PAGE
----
Postpartum Recovery – Progressive Exercises for Post Pregnancy

So often I am asked what exercises are safe and appropriate to practice during postpartum recovery. This is especially important to think about if you are looking after a diastasis, incontinence or prolapse. It’s never too late to start but it’s important you begin with exactly what your body needs. Remember you’re recovering from 9 months of downward pressure on your pelvic floor, a dramatic shift in posture, decreased pelvic stability and a crazy rollercoaster of hormones. It’s a lot!

So here are 4 simple steps to help regain your core strength, reduce back pain and get your abs into shape.

1.      Breathing

Don’t underestimate how powerful and effective deep breathing exercises can be. Your diaphragm is one of your core muscles (it sits at the top of your core and acts like a “lid” keeping everything in place). For 9 months your diaphragm has been gradually pressed upwards to accommodate for the baby. Now that it has the space, allow it to move!

Practice this – sit up straight and place your hands on either side of you rib cage. Breathe in deeply to a count of 8, feeling the ribs open sideways into your hands. Exhale slowly for a count of 8 feeling the ribs release back into the centre.Repeat x 10.

2.      Wake Up Your Deep Core Muscles

Now it’s time to “wake up” the deeper core muscles. Getting this area to activate will be crucial for your postpartum recovery. When you are activating the deep core, think of it as a subtle connection. You should be able to feel the muscles engaging like you have a corset wrapping around your waist. You also want to activate your pelvic floor gently. Think of stopping the flow of urine and stopping gas. All these contractions should be subtle.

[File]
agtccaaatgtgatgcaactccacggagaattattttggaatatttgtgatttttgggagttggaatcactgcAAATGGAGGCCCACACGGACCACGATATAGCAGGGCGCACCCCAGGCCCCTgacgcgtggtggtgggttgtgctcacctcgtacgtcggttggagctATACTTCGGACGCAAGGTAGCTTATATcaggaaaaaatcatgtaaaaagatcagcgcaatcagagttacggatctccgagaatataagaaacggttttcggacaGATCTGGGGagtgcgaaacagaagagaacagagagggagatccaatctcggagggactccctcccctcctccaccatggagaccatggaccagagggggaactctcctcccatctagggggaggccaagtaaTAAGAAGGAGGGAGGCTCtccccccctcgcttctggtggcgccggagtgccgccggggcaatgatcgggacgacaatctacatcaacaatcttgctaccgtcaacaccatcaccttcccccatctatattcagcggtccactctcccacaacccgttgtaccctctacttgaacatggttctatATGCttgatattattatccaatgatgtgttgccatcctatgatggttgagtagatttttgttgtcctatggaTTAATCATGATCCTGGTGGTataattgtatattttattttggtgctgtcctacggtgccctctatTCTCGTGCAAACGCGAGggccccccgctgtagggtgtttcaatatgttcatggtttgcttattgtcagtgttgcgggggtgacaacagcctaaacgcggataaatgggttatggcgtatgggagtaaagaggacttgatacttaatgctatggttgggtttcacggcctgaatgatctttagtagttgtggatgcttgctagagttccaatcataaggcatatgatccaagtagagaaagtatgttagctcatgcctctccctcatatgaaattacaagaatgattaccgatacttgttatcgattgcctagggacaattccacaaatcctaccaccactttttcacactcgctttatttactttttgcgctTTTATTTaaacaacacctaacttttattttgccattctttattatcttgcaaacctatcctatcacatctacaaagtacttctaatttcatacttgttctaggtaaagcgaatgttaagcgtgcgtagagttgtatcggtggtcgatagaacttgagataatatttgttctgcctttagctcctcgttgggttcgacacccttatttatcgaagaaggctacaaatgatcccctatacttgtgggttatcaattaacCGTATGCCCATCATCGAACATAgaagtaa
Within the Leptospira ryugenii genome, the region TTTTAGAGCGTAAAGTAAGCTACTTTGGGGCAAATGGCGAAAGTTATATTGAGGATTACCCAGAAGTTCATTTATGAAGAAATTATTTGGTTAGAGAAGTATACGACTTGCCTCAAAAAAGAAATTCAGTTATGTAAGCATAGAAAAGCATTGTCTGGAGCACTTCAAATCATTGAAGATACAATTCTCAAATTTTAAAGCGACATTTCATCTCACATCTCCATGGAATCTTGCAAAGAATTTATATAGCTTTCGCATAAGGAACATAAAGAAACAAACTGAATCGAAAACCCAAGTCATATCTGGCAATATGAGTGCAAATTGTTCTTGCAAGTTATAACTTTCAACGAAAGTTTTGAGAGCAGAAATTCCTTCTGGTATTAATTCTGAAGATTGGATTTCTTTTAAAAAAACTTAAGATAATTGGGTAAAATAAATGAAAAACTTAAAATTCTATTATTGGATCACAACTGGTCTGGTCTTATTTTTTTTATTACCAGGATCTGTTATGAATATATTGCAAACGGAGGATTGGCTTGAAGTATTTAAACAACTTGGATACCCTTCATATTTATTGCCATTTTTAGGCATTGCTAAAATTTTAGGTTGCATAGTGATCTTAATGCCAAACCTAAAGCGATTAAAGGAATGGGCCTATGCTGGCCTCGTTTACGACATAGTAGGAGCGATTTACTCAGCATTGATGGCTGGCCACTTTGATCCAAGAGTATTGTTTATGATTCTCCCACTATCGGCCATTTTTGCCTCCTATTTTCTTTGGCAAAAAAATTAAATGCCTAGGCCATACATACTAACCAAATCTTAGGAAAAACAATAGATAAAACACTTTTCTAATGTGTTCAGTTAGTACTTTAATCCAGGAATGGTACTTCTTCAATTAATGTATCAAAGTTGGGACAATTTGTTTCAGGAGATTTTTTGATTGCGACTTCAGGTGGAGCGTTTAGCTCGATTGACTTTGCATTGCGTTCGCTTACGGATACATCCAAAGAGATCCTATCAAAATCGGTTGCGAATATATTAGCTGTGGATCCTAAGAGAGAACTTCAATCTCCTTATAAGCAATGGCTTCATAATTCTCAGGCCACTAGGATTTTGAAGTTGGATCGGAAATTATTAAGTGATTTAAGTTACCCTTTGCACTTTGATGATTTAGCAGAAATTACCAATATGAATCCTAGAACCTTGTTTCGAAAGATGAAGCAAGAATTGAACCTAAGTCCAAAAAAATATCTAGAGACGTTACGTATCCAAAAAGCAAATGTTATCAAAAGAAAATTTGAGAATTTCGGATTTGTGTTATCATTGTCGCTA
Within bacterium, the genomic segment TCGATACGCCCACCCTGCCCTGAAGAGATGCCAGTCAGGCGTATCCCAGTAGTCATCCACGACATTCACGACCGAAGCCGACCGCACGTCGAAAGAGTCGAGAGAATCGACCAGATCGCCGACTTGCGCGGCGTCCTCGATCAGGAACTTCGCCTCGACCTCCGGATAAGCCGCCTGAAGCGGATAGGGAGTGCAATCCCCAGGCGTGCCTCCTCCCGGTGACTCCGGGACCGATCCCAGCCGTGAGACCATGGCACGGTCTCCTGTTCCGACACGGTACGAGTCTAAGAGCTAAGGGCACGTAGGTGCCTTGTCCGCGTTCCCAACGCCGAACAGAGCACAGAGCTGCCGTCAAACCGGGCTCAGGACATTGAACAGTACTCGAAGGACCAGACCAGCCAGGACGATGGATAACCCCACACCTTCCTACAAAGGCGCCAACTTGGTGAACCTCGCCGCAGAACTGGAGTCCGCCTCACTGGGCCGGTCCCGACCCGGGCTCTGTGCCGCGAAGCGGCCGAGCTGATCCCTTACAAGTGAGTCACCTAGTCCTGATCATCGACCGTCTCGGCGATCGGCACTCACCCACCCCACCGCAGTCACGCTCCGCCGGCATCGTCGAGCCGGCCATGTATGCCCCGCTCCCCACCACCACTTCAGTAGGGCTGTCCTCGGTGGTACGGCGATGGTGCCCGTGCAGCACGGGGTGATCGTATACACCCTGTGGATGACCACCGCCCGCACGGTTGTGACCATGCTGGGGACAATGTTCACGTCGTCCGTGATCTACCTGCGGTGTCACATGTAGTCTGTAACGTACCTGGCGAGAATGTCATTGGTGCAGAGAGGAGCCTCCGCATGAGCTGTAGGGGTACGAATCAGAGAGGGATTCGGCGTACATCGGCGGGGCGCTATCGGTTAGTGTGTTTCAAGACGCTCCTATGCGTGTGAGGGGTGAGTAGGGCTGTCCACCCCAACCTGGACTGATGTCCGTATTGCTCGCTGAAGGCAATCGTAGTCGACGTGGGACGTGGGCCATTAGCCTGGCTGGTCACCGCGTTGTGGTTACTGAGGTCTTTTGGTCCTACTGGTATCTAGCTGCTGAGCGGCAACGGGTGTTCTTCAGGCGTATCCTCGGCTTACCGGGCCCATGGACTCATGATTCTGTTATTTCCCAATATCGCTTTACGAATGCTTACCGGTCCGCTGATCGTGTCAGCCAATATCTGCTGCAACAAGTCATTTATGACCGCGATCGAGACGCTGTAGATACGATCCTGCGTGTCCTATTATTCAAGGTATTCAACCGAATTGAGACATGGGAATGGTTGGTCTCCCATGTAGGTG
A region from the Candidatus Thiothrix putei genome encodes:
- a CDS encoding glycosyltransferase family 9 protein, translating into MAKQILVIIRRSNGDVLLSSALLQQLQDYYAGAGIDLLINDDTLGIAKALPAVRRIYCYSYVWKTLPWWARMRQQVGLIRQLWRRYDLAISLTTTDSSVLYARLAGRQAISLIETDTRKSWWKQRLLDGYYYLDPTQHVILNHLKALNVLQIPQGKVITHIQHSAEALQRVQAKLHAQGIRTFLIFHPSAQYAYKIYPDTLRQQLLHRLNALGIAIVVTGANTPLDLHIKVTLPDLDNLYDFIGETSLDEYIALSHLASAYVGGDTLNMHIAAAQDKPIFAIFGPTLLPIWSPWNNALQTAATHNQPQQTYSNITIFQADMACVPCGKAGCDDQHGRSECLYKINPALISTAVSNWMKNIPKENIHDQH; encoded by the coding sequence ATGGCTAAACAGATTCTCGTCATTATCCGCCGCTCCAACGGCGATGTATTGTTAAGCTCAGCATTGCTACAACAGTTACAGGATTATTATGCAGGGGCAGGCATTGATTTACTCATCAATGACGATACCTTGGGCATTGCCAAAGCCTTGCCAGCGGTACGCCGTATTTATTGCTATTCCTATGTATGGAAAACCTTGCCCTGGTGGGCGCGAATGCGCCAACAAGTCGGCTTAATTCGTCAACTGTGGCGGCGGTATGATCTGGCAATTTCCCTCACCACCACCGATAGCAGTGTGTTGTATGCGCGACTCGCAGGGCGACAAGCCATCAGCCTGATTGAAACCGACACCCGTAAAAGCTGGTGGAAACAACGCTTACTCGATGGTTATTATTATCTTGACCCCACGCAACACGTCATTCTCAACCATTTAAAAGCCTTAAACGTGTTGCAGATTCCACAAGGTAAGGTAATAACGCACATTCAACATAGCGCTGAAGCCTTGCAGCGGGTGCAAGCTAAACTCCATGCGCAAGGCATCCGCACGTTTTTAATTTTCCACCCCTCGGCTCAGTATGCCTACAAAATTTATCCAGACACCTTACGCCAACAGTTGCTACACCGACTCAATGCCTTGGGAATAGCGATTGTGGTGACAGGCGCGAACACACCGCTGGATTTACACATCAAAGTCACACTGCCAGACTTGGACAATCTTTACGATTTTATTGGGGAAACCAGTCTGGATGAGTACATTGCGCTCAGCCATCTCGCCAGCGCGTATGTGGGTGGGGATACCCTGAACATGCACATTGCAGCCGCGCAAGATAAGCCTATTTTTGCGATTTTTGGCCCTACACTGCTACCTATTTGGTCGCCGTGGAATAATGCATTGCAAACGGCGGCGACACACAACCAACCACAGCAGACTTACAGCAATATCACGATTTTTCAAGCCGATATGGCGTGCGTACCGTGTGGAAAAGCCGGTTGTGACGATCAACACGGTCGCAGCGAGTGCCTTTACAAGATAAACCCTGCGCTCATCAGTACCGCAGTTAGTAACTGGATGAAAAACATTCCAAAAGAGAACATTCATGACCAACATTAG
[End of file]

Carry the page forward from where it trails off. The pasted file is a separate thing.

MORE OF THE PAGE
Practice this – lay down on your back with feet flat on the floor. Gently connect the deep core muscles. Holding your spine stable, slowly lift one foot off the floor. Place it back down then repeat. Make sure you keep your pelvis and spine still. Practice 10 x each side, using your exhale as you lift the leg.

  • Add Some Challenge To Your Postpartum Recovery Exercises

Once you’re able to hold a connection of your core muscles, start to add some challenge and endurance to your exercises. Remember to engage the core and pelvic floor gently rather than clenching. You should never feel pain or discomfort in your lower back. If you are, that is a sign the core muscles are not engaging correctly, and you should regress to the previous exercise.

Practice this – laying on your back, try lifting one leg at a time. Hold and breathe deeply, making sure to keep the core engaged. Avoid doming or “popping” your belly out. Hold 10 x breaths.

4.      Increase Load and Stability

Once you are comfortable engaging your core muscles and adding challenge, now it’s time to practice adding more load. It is also helpful to practice your core connection as you’re doing more functional (or “everyday”) exercises such as squats, lifting your baby and pushing the pram.

Practice this – hold a full plank for 5 seconds, then place knees down. Repeat 5 times. Work up to 10 seconds, then 15. You could also try lifting and lowering one leg as you hold a plank.


Your core muscles won’t “bounce back” to normal without some assistance. While you may be motivated to get back into shape as quickly as you can, taking your time is key. As much as possible, be gentle with yourself during your postpartum recovery. Heal and reconnect. Remember that resting is beneficial to your nervous system and hormones – this will make your recovery quicker in the long run.

Please reach out for more information or with any questions.

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